In the year 2000 I broadly accepted the thesis outlined a few years later in The Dawn of Human Culture. That our species, our humanity, evolved and emerged in rapid sequence, likely due to biological changes of a radical kind, ~50,000 years ago. This is the thesis of the “great leap forward” of behavioral modernity.The two competing claims are that (1) humans radically advanced biologically 50k years ago; and (2) Neanderthals had what was needed to evolve into a technological civilization.
Today I have come closer to models proposed by Michael Tomasello in The Cultural Origins of Human Cognition and Terrence Deacon in The Symbolic Species: The Co-evolution of Language and the Brain. Rather than a punctuated event, an instance in geological time, humanity as we understand it was a gradual process, driven by general dynamics and evolutionary feedback loops.
The conceit at the heart of Robert J. Sawyer’s often overly preachy Neanderthal Parallax series, that if our own lineage went extinct but theirs did not they would have created a technological civilization, is I think in the main correct. ...
One of the major holy grails I see now and then in human evolutionary genetics is to find “the gene that made us human.” The scramble is definitely on now that more and more whole genome sequences from ancient hominins are coming online. But I don’t think there will be such gene ever found.
Why can't these both be true? Maybe Neanderthals had that magic gene or set of genes, and Africans did not, and maybe the Neanderthal-African hybrids of 50k years made that great leap forward only because their inherited those magic Neanderthal genes.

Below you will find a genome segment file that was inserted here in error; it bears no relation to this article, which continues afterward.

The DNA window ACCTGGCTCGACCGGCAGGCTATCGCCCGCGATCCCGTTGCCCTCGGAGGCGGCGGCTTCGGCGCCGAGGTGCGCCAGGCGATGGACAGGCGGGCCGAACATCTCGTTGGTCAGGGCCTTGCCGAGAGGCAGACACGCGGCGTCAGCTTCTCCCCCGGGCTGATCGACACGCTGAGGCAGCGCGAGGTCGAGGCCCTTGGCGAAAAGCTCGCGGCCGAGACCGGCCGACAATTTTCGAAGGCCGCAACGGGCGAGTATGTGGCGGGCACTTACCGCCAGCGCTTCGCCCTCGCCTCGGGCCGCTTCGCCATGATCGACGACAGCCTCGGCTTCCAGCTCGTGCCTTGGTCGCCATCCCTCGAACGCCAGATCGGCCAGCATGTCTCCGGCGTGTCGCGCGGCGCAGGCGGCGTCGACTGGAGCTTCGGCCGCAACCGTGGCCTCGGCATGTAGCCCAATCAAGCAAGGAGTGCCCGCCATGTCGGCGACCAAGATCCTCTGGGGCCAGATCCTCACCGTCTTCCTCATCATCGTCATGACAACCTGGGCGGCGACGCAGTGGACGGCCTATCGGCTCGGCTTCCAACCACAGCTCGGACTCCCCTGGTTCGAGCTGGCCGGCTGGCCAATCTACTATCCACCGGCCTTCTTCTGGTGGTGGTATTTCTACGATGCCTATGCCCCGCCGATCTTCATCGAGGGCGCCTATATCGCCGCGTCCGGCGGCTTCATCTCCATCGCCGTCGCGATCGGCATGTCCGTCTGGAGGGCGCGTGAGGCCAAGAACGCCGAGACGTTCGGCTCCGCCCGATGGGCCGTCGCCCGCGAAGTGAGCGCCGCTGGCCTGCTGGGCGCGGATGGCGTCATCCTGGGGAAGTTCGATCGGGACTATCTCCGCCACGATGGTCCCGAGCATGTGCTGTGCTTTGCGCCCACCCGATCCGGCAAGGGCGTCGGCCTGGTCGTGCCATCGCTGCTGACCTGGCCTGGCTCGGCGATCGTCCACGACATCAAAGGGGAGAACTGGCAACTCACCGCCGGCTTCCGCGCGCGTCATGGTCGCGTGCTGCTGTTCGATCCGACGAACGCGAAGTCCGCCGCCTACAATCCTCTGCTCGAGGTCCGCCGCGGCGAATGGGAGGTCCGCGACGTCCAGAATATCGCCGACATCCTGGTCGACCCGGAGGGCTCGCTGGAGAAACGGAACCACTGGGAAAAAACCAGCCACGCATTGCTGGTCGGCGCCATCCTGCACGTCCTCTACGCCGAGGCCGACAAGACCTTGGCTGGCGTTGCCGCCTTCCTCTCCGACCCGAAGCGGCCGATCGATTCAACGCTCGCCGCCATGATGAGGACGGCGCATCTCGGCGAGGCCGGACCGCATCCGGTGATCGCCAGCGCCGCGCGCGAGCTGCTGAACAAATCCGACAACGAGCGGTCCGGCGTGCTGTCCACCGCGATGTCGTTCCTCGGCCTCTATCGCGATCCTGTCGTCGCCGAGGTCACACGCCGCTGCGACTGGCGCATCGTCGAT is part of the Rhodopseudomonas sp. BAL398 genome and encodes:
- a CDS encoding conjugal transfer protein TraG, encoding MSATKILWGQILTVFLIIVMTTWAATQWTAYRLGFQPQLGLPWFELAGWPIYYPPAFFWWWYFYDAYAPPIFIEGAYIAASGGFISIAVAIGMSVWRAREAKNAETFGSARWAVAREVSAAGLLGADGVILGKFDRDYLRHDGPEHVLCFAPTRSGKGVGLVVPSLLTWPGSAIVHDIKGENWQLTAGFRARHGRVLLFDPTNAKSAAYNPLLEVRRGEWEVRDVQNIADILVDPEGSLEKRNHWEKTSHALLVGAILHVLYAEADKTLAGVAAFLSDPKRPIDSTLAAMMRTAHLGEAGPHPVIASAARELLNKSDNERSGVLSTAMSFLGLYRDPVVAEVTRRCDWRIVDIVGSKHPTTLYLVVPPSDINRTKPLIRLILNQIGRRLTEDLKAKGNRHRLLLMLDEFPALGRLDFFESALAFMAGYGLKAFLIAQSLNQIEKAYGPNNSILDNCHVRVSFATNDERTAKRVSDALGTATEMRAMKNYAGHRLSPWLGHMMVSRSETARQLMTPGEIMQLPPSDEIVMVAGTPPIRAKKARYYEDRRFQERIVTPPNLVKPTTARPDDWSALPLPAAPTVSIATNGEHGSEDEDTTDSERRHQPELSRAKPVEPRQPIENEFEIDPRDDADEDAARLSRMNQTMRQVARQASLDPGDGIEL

Nobody seems to consider this possibility, and maybe there is some technical reason for rejecting it, but I don't see it. Recent research has shown that Neanderthals were more advanced than anyone thought, and that the biggest human advances came after Neanderthal interbreeding.
The Late Upper Paleolithic Model, or Upper Paleolithic Revolution, refers to the idea that, though anatomically modern humans first appear around 150,000 years ago, they were not cognitively or behaviorally "modern" until around 50,000 years ago, leading to their expansion into Europe and Asia. These authors note that traits used as a metric for behavioral modernity do not appear as a package until around 40–50,000 years ago. Klein (1995) specifically describes evidence of fishing, bone shaped as a tool, hearths, significant artifact diversity, and elaborate graves are all absent before this point. Although assemblages before 50,000 years ago show some diversity the only distinctly modern tool assemblages appear in Europe at 48,000. According to these authors, art only becomes common beyond this switching point, signifying a change from archaic to modern humans. Most researchers argue that a neurological or genetic change, perhaps one enabling complex language such as FOXP2, caused this revolutionary change in our species.That was exactly the time that African interbred with Neanderthals, according to the latest DNA evidence.
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